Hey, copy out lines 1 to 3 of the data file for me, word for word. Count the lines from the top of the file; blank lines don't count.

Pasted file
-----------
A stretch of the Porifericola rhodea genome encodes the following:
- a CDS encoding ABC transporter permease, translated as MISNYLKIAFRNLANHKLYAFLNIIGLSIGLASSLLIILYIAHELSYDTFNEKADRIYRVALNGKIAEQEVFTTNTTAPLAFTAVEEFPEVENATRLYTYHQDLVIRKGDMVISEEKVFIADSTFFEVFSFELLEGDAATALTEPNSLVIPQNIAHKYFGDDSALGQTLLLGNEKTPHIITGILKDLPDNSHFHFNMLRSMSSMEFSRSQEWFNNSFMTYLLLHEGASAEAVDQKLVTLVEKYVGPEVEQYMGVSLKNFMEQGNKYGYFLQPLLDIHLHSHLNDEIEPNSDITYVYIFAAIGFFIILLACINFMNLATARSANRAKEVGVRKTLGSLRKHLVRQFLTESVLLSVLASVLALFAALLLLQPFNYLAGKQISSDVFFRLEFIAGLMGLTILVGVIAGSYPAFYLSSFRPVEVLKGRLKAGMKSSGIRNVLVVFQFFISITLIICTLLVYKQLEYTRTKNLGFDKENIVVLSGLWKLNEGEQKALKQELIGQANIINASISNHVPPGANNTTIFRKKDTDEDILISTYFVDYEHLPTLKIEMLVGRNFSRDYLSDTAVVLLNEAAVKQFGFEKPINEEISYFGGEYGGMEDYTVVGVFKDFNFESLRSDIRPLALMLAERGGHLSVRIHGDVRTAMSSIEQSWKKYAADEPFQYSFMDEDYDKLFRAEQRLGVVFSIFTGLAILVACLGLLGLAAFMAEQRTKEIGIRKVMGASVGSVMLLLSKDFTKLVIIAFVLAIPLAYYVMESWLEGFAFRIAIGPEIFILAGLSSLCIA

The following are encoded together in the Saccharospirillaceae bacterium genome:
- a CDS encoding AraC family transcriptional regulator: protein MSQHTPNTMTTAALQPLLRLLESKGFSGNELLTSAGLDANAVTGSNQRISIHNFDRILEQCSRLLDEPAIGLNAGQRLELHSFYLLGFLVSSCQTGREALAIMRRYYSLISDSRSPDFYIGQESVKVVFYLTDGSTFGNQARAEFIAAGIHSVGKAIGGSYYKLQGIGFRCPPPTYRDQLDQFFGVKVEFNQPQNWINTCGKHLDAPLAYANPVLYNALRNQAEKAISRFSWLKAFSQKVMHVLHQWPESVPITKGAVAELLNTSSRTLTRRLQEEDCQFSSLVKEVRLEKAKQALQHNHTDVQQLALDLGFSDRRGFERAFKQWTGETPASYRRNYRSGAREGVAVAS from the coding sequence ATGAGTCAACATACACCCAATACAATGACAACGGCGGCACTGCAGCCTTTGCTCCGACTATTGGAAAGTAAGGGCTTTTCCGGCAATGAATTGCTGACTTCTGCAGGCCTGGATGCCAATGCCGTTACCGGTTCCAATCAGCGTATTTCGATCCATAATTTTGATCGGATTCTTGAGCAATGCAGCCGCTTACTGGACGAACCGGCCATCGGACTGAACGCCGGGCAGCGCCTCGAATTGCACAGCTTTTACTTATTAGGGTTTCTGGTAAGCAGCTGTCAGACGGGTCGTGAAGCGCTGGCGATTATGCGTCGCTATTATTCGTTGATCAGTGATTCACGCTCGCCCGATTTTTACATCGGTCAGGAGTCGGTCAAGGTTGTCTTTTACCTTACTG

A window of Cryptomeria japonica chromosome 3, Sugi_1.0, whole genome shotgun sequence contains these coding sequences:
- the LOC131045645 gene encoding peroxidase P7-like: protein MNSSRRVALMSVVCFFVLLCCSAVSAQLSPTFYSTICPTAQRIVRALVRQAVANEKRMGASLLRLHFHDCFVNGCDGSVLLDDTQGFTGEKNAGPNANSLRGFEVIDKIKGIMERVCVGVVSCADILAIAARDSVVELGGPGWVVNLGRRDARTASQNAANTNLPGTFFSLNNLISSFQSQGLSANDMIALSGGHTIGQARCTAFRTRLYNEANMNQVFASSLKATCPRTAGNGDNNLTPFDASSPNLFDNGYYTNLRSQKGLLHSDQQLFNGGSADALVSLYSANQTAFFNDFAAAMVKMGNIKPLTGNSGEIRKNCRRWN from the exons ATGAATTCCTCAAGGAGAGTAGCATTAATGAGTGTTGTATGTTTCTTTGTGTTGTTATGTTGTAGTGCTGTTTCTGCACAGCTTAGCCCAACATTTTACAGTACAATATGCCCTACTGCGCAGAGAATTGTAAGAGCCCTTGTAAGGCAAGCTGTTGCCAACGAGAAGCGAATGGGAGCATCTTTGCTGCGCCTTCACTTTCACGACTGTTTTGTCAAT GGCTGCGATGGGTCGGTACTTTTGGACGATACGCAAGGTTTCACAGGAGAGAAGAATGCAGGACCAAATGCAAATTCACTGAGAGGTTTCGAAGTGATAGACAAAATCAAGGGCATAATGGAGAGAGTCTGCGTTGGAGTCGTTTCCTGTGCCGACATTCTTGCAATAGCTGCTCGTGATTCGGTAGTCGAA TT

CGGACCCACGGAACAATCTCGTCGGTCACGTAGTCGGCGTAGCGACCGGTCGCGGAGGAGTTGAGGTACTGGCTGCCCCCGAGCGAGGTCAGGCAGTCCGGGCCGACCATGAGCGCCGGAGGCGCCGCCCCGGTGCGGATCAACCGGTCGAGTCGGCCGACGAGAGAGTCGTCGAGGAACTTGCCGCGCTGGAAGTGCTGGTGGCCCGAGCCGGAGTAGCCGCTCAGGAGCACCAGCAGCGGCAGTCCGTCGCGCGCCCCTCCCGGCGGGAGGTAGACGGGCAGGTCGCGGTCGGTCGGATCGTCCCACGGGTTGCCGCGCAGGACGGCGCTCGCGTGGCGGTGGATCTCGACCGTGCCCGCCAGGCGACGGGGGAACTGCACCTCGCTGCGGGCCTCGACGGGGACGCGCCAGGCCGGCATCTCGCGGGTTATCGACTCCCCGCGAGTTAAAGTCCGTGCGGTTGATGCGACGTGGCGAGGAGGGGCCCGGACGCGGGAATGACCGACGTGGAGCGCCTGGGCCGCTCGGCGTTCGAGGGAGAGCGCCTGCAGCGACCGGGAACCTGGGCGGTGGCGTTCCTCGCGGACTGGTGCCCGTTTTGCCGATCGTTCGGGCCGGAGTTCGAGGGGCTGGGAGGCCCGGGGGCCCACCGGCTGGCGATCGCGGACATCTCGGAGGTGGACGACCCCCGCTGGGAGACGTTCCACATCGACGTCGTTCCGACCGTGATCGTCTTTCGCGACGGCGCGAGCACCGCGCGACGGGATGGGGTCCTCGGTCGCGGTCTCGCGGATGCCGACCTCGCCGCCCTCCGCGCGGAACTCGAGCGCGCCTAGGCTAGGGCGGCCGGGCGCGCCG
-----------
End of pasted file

A stretch of the Porifericola rhodea genome encodes the following:
- a CDS encoding ABC transporter permease, translated as MISNYLKIAFRNLANHKLYAFLNIIGLSIGLASSLLIILYIAHELSYDTFNEKADRIYRVALNGKIAEQEVFTTNTTAPLAFTAVEEFPEVENATRLYTYHQDLVIRKGDMVISEEKVFIADSTFFEVFSFELLEGDAATALTEPNSLVIPQNIAHKYFGDDSALGQTLLLGNEKTPHIITGILKDLPDNSHFHFNMLRSMSSMEFSRSQEWFNNSFMTYLLLHEGASAEAVDQKLVTLVEKYVGPEVEQYMGVSLKNFMEQGNKYGYFLQPLLDIHLHSHLNDEIEPNSDITYVYIFAAIGFFIILLACINFMNLATARSANRAKEVGVRKTLGSLRKHLVRQFLTESVLLSVLASVLALFAALLLLQPFNYLAGKQISSDVFFRLEFIAGLMGLTILVGVIAGSYPAFYLSSFRPVEVLKGRLKAGMKSSGIRNVLVVFQFFISITLIICTLLVYKQLEYTRTKNLGFDKENIVVLSGLWKLNEGEQKALKQELIGQANIINASISNHVPPGANNTTIFRKKDTDEDILISTYFVDYEHLPTLKIEMLVGRNFSRDYLSDTAVVLLNEAAVKQFGFEKPINEEISYFGGEYGGMEDYTVVGVFKDFNFESLRSDIRPLALMLAERGGHLSVRIHGDVRTAMSSIEQSWKKYAADEPFQYSFMDEDYDKLFRAEQRLGVVFSIFTGLAILVACLGLLGLAAFMAEQRTKEIGIRKVMGASVGSVMLLLSKDFTKLVIIAFVLAIPLAYYVMESWLEGFAFRIAIGPEIFILAGLSSLCIA

The following are encoded together in the Saccharospirillaceae bacterium genome: